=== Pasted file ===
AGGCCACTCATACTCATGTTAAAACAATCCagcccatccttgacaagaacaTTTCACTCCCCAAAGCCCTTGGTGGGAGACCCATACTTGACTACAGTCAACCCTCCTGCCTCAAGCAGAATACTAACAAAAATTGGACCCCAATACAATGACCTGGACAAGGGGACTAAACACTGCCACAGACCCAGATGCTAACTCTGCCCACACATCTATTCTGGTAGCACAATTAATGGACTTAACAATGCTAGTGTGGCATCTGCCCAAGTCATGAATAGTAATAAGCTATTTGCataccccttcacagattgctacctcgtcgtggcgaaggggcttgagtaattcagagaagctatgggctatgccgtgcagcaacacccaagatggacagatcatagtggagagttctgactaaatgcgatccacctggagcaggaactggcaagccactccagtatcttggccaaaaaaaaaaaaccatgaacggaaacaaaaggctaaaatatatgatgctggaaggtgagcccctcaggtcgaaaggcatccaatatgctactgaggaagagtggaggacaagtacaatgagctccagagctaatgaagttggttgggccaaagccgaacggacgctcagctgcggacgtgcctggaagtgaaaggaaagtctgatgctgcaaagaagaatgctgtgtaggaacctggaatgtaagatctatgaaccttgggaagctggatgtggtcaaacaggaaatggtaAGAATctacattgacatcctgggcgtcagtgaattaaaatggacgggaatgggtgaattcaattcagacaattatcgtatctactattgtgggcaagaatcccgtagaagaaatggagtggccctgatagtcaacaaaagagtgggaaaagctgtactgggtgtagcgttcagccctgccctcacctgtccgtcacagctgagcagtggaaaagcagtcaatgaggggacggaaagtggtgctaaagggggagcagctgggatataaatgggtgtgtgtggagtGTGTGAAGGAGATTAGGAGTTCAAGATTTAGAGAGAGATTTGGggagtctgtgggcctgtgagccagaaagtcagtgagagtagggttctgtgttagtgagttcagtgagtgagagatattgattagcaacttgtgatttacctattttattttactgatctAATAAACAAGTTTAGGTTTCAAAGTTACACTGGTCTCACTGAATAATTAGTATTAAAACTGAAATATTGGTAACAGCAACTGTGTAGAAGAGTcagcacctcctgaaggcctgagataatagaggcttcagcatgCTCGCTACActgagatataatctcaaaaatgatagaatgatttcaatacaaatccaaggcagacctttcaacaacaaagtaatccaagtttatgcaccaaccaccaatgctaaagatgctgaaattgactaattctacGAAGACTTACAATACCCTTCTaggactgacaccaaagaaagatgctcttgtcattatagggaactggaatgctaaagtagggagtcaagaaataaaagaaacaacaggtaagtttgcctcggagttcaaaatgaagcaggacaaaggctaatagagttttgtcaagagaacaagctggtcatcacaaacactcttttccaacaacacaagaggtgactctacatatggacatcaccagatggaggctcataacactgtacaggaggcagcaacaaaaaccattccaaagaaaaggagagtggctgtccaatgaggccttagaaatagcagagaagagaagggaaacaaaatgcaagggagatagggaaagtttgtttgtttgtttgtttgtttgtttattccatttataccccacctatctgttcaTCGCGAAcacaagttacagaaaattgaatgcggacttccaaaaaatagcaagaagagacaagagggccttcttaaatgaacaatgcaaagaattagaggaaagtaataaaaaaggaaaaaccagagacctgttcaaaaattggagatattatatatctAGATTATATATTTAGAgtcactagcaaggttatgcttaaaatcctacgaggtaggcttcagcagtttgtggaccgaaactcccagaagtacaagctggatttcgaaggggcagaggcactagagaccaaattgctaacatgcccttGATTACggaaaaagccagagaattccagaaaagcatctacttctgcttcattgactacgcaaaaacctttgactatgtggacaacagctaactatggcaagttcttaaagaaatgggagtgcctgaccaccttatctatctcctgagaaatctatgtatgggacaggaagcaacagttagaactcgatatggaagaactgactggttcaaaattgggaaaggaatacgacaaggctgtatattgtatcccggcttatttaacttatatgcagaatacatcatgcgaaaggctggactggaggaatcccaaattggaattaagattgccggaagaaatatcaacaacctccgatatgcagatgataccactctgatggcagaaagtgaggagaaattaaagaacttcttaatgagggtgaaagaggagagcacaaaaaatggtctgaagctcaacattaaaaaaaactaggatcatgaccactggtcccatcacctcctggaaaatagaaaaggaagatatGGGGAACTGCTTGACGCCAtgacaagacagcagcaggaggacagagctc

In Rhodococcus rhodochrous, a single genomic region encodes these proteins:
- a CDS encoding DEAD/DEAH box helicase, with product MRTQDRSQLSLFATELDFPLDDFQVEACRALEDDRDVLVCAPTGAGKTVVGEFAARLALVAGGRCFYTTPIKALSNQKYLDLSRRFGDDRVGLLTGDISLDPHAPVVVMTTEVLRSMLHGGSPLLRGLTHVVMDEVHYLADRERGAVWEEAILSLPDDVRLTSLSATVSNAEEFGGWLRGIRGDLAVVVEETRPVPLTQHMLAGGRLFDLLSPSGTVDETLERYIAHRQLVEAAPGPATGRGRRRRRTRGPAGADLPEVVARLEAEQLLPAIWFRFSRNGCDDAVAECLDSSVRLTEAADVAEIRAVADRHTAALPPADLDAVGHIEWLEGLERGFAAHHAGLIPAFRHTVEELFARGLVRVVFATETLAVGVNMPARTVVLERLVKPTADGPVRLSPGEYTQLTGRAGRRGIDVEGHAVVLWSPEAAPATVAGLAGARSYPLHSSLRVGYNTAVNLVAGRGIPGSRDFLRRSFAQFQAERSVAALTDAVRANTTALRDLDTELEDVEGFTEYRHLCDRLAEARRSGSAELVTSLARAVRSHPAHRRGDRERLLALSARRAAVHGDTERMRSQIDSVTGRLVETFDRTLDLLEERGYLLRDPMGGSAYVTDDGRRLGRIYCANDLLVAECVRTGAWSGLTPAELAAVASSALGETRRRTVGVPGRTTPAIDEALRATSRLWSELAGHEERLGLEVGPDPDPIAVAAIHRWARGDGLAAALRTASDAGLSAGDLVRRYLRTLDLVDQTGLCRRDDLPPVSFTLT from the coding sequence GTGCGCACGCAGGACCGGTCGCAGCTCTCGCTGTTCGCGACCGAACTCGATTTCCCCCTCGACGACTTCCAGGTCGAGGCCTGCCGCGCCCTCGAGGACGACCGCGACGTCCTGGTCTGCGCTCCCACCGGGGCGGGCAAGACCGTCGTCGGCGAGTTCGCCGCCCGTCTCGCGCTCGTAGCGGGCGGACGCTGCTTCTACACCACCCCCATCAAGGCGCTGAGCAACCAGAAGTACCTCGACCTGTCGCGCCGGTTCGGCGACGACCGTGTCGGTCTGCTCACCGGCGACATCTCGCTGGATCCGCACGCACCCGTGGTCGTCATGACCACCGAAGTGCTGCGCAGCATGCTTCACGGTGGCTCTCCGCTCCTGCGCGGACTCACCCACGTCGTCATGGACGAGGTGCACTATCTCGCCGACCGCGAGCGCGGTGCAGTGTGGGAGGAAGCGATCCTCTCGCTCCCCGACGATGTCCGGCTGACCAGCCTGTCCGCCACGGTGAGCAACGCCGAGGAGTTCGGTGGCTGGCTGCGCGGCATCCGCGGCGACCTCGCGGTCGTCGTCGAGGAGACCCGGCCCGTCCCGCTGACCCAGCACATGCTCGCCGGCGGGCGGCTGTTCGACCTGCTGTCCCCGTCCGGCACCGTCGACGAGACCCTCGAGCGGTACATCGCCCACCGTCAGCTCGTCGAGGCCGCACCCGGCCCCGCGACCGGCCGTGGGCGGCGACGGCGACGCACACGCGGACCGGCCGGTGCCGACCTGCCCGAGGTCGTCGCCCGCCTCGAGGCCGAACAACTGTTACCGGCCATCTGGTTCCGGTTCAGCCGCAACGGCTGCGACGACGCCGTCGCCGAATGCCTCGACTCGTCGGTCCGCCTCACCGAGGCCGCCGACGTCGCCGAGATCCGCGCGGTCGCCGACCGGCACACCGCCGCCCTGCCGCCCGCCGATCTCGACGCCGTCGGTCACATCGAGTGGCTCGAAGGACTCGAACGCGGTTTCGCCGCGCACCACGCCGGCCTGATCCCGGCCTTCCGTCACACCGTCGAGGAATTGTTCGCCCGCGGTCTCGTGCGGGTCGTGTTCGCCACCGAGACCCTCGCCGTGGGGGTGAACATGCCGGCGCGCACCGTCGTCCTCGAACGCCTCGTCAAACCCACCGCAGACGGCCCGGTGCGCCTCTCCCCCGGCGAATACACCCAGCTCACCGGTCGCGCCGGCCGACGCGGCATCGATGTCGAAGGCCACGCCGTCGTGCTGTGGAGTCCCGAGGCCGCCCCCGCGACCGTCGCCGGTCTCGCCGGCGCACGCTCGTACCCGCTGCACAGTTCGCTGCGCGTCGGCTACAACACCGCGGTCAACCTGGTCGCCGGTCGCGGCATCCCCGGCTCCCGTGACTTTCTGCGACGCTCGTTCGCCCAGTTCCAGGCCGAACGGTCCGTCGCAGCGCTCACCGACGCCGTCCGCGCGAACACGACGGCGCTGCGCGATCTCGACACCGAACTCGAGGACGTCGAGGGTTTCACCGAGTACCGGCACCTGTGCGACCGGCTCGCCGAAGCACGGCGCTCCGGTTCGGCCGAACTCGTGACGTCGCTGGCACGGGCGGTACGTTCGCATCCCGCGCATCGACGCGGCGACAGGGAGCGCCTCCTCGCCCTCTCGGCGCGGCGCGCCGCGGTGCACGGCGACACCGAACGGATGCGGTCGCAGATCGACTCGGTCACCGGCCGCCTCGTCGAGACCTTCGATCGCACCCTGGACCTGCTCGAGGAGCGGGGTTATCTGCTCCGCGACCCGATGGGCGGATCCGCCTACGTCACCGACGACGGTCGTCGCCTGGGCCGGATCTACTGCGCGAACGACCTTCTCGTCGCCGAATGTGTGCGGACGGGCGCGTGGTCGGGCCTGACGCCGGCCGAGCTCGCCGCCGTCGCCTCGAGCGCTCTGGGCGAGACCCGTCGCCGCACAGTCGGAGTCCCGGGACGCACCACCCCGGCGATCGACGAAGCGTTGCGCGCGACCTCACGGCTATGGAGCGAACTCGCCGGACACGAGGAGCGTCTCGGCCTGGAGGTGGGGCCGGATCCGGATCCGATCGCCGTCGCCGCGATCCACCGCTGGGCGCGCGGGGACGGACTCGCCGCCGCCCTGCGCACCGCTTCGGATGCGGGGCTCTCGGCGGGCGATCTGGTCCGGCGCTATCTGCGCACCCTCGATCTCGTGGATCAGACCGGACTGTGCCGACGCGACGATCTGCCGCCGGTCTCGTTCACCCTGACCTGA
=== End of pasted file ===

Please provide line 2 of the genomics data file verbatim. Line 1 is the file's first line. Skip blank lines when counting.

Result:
In Rhodococcus rhodochrous, a single genomic region encodes these proteins: